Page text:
The ice maker portion of my mother in law’s refrigerator hasn’t been working for 2 years. The refrigerator itself works fine, but the ice maker quit making ice and then she developed a leak behind the fridge. After having an appliance repairman take a look she was told it would cost $200 to fix…so she cut off the water line and bought ice trays for her freezer.
While I was there this weekend for my niece’s birthday party she mentioned not having ice, and I said “let me look at it.” (I am no Bob Villa, but I’ve recently completed some projects around the house, my wife bragged about me to her friends, and I have a new found confidence) It appeared to my novice eye that a little rubber piece connecting the water supply line and the pipe that feeds the water into the ice maker had a tear in it. My little brain thought, “I bet if we replace that little piece with a new one, the water wouldn’t leak allowing it to get to the ice maker and make ice”. So I took it to Home Depot and bought a replacement and some silicon tape. I replaced the piece, turned on the water, and we waited. Today I received a text message from her that said “I have ice”. My total investment…$4.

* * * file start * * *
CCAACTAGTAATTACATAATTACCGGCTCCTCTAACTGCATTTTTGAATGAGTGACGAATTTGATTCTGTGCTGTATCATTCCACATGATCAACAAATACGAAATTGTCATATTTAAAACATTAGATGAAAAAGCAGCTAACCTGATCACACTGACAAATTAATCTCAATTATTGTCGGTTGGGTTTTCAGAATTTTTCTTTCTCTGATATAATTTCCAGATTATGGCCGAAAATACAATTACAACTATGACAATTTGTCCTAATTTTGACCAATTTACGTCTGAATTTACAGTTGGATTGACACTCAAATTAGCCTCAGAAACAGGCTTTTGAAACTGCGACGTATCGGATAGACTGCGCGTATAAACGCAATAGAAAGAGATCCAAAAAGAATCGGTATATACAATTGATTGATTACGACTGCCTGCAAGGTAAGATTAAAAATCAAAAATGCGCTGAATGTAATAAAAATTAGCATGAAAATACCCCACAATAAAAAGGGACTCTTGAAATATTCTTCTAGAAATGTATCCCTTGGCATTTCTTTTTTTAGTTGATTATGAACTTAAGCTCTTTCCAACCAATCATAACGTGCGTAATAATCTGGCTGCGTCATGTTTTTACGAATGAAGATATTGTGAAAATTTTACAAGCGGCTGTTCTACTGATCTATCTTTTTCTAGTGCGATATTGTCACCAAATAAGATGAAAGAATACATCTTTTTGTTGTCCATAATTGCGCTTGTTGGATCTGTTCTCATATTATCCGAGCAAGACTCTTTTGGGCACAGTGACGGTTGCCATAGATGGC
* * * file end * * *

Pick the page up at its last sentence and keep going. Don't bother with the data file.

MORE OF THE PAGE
The refrigerator was falling short of it’s full potential because of one bad piece. The bad piece wasn’t allowing water to flow correctly from point A to point B. Eventually it became more harmful to let it leak so that functionality was turned off altogether after getting some bad advice.
Now think of your organization, team or ministry. Is there a problem that might seem like a $200 problem that could be fixed with $4 worth of investment? Could it just take a fresh set of eyes to look at the problem? Maybe someone to start working on it, instead of talking about it?
Look for areas where things aren’t flowing as smoothly as they should, or where functionality has been turned off completely. Get creative. Imagine what might happen if you change just one piece.